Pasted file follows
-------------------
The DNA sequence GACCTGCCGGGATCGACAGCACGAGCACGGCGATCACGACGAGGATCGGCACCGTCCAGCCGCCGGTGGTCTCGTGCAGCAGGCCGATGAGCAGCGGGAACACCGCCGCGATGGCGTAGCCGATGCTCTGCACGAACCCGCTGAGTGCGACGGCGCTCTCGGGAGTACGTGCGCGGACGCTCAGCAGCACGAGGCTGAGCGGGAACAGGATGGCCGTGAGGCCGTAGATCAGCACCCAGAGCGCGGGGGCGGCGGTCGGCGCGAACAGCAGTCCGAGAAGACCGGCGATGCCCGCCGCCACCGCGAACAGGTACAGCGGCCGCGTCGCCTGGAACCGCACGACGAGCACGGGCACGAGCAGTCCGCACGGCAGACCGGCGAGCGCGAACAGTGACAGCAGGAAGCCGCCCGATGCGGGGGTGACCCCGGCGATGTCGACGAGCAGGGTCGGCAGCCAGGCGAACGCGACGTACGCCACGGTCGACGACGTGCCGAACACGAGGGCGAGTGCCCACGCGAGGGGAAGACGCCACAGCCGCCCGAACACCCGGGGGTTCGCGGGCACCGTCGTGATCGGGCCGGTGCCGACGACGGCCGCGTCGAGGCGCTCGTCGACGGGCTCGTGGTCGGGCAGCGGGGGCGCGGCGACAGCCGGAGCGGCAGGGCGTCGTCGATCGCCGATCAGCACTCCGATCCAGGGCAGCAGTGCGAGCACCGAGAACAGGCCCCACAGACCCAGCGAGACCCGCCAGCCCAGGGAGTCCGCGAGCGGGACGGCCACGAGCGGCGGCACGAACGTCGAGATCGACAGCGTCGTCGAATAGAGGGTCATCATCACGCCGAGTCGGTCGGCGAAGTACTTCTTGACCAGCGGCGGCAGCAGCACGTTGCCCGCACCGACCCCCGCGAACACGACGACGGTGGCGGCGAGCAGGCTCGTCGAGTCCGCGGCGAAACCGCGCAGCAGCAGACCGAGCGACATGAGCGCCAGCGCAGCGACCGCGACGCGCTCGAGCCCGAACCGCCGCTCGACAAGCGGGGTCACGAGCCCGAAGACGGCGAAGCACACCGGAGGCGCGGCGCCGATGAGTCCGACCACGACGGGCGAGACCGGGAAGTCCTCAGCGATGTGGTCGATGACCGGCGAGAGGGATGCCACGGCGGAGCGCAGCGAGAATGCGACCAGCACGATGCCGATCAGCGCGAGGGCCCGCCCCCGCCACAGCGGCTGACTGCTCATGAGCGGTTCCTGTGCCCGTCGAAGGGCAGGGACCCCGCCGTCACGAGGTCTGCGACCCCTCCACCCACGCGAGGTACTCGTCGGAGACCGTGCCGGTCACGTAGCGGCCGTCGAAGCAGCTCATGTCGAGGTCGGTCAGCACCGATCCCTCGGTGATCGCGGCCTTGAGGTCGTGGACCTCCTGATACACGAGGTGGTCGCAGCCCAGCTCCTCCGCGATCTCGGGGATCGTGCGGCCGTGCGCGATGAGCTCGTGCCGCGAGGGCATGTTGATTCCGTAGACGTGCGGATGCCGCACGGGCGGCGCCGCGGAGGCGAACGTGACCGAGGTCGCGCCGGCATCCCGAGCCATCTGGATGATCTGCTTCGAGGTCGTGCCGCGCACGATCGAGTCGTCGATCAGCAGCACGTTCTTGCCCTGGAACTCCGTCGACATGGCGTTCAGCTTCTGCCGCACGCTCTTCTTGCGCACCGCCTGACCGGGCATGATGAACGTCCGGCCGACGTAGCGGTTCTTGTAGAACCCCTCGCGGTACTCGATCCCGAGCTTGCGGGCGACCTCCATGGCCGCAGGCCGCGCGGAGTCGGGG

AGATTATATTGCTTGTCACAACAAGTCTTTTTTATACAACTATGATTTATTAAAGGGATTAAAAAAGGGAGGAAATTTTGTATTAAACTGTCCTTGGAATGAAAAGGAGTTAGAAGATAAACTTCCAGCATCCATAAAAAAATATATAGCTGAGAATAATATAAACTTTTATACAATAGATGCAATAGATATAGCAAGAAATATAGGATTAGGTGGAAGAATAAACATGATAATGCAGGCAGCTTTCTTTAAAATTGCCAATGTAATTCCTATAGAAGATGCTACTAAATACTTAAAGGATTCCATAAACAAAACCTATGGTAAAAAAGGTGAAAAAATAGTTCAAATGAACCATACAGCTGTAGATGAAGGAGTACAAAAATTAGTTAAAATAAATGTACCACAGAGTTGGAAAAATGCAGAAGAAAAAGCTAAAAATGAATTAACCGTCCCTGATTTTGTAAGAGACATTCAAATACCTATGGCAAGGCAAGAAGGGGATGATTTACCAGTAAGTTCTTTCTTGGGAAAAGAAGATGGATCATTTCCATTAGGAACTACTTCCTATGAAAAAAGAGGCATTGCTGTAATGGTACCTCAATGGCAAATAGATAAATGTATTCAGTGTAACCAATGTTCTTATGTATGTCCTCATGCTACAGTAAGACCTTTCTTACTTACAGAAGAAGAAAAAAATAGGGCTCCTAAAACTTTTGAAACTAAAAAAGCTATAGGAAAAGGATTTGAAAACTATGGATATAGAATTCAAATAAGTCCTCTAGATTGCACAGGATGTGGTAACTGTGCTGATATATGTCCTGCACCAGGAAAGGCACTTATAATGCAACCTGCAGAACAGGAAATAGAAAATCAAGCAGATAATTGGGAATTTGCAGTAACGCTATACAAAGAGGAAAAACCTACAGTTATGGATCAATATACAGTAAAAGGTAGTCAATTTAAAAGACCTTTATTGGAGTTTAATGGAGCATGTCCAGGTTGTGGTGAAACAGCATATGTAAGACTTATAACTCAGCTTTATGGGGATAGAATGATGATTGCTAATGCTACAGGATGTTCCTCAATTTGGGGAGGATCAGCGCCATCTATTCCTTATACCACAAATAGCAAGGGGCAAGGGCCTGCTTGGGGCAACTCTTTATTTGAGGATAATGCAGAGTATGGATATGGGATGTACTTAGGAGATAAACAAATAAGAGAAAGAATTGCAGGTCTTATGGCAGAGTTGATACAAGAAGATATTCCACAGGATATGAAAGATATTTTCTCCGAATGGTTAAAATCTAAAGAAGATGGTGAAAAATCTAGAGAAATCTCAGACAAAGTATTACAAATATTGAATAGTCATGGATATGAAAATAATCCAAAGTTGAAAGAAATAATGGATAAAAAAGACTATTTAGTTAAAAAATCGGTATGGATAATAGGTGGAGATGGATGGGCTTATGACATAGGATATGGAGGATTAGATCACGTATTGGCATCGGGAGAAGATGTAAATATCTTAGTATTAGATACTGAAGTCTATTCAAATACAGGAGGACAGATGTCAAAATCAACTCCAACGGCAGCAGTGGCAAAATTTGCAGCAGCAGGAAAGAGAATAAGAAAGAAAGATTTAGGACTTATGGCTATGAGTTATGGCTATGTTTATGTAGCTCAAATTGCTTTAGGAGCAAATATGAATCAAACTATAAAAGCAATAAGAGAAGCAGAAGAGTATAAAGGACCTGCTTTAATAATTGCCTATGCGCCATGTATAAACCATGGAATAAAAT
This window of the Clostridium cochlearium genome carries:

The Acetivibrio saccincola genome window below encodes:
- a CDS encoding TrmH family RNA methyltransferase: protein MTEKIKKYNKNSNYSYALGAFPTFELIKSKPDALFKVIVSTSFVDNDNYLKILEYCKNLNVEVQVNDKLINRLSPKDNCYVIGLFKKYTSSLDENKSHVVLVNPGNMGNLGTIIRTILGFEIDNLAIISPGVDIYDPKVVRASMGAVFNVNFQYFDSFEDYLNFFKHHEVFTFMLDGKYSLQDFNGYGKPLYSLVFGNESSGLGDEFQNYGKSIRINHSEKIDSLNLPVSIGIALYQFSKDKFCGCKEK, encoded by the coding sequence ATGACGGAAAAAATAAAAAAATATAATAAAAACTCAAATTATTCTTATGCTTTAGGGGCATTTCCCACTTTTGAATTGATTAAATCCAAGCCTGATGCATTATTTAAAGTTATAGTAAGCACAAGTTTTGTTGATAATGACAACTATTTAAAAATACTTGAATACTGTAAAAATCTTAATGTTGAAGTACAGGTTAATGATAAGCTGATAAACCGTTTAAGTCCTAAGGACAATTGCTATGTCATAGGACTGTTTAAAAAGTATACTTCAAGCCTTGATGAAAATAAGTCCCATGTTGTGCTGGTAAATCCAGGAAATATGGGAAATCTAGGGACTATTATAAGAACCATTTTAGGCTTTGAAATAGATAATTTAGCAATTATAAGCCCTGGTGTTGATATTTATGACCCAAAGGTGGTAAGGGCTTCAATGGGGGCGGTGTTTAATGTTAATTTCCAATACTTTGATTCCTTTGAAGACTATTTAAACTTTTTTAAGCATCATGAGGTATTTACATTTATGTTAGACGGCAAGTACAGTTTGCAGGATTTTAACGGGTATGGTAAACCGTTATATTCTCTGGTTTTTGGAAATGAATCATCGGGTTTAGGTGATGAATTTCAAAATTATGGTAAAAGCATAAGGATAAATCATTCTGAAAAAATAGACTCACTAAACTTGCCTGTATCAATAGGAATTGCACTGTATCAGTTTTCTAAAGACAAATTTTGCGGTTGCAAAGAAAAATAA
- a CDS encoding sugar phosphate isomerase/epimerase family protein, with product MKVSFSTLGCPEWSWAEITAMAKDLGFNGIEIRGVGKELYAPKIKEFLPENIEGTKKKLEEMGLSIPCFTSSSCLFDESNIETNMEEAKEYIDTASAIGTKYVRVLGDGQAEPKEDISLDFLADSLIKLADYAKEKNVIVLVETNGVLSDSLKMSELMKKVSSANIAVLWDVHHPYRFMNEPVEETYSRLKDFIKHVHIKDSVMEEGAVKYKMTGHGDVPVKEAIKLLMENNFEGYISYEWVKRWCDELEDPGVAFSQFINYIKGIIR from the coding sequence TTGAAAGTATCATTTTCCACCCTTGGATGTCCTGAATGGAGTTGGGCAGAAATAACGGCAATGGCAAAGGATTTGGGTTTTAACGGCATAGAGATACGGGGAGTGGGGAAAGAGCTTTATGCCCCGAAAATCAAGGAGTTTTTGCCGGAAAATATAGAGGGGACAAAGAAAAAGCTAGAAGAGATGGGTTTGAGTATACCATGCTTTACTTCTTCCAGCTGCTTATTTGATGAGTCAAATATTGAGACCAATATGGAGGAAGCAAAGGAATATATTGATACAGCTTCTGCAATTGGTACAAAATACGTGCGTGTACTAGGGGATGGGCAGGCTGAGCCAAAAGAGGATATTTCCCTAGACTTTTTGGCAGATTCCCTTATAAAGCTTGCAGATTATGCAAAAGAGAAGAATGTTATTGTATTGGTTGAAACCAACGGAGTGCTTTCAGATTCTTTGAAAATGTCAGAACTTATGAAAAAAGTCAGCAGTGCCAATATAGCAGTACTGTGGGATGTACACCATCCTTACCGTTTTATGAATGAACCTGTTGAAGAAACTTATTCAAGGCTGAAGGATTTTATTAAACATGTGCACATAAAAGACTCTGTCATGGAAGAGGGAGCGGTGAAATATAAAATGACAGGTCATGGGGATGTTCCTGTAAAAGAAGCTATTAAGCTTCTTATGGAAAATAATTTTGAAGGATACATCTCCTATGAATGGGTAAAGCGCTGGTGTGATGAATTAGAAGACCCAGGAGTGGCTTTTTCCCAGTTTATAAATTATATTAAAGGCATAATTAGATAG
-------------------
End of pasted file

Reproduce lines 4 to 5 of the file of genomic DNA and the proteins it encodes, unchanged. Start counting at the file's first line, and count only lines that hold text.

The Acetivibrio saccincola genome window below encodes:
- a CDS encoding TrmH family RNA methyltransferase: protein MTEKIKKYNKNSNYSYALGAFPTFELIKSKPDALFKVIVSTSFVDNDNYLKILEYCKNLNVEVQVNDKLINRLSPKDNCYVIGLFKKYTSSLDENKSHVVLVNPGNMGNLGTIIRTILGFEIDNLAIISPGVDIYDPKVVRASMGAVFNVNFQYFDSFEDYLNFFKHHEVFTFMLDGKYSLQDFNGYGKPLYSLVFGNESSGLGDEFQNYGKSIRINHSEKIDSLNLPVSIGIALYQFSKDKFCGCKEK, encoded by the coding sequence ATGACGGAAAAAATAAAAAAATATAATAAAAACTCAAATTATTCTTATGCTTTAGGGGCATTTCCCACTTTTGAATTGATTAAATCCAAGCCTGATGCATTATTTAAAGTTATAGTAAGCACAAGTTTTGTTGATAATGACAACTATTTAAAAATACTTGAATACTGTAAAAATCTTAATGTTGAAGTACAGGTTAATGATAAGCTGATAAACCGTTTAAGTCCTAAGGACAATTGCTATGTCATAGGACTGTTTAAAAAGTATACTTCAAGCCTTGATGAAAATAAGTCCCATGTTGTGCTGGTAAATCCAGGAAATATGGGAAATCTAGGGACTATTATAAGAACCATTTTAGGCTTTGAAATAGATAATTTAGCAATTATAAGCCCTGGTGTTGATATTTATGACCCAAAGGTGGTAAGGGCTTCAATGGGGGCGGTGTTTAATGTTAATTTCCAATACTTTGATTCCTTTGAAGACTATTTAAACTTTTTTAAGCATCATGAGGTATTTACATTTATGTTAGACGGCAAGTACAGTTTGCAGGATTTTAACGGGTATGGTAAACCGTTATATTCTCTGGTTTTTGGAAATGAATCATCGGGTTTAGGTGATGAATTTCAAAATTATGGTAAAAGCATAAGGATAAATCATTCTGAAAAAATAGACTCACTAAACTTGCCTGTATCAATAGGAATTGCACTGTATCAGTTTTCTAAAGACAAATTTTGCGGTTGCAAAGAAAAATAA